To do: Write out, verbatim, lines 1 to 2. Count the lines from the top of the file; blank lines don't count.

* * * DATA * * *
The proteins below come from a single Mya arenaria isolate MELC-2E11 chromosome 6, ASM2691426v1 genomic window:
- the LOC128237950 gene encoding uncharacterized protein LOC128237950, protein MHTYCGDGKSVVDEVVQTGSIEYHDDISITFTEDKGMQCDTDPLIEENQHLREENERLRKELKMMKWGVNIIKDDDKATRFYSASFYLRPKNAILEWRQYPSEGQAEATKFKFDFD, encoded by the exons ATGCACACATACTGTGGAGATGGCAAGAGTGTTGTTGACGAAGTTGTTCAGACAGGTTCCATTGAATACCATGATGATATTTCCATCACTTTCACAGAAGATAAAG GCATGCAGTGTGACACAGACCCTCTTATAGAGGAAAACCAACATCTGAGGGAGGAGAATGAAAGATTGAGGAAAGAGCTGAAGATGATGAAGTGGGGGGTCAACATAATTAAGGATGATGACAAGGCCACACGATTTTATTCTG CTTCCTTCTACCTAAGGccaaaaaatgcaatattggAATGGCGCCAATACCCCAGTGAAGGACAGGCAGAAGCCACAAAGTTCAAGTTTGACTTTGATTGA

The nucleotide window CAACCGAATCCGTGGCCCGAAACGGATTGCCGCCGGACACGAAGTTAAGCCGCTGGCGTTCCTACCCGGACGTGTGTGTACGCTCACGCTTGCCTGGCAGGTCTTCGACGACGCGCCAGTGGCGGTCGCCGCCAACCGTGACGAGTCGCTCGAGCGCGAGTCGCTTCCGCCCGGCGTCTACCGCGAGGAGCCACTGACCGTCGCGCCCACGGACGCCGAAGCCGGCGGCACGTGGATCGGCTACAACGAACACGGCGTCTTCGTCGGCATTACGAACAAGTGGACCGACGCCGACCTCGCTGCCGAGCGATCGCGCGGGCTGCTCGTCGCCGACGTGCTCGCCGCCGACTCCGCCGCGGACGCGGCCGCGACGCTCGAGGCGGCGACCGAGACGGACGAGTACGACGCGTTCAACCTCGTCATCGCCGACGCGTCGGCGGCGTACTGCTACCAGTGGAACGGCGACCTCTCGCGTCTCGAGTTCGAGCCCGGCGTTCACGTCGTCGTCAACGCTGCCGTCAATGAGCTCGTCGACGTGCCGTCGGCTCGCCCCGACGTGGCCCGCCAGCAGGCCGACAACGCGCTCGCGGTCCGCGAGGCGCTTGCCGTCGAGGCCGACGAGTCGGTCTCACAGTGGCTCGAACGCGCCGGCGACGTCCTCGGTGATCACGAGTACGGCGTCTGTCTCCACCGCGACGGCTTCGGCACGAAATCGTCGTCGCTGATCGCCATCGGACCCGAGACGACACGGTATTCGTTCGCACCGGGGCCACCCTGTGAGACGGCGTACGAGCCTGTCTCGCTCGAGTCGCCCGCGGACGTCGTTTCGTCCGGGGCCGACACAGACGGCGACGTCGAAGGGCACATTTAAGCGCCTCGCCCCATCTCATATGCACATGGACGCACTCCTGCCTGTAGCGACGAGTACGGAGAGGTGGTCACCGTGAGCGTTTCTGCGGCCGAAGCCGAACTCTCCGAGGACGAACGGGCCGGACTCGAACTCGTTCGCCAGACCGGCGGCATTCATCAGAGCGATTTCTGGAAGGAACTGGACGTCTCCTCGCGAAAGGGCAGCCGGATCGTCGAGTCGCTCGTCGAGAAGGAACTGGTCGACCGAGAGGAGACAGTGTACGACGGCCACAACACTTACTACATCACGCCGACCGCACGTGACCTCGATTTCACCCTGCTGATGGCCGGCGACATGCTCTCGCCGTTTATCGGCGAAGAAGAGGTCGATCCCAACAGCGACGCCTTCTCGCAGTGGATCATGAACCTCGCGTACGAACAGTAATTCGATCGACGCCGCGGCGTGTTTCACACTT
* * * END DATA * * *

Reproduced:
The proteins below come from a single Mya arenaria isolate MELC-2E11 chromosome 6, ASM2691426v1 genomic window:
- the LOC128237950 gene encoding uncharacterized protein LOC128237950, protein MHTYCGDGKSVVDEVVQTGSIEYHDDISITFTEDKGMQCDTDPLIEENQHLREENERLRKELKMMKWGVNIIKDDDKATRFYSASFYLRPKNAILEWRQYPSEGQAEATKFKFDFD, encoded by the exons ATGCACACATACTGTGGAGATGGCAAGAGTGTTGTTGACGAAGTTGTTCAGACAGGTTCCATTGAATACCATGATGATATTTCCATCACTTTCACAGAAGATAAAG GCATGCAGTGTGACACAGACCCTCTTATAGAGGAAAACCAACATCTGAGGGAGGAGAATGAAAGATTGAGGAAAGAGCTGAAGATGATGAAGTGGGGGGTCAACATAATTAAGGATGATGACAAGGCCACACGATTTTATTCTG CTTCCTTCTACCTAAGGccaaaaaatgcaatattggAATGGCGCCAATACCCCAGTGAAGGACAGGCAGAAGCCACAAAGTTCAAGTTTGACTTTGATTGA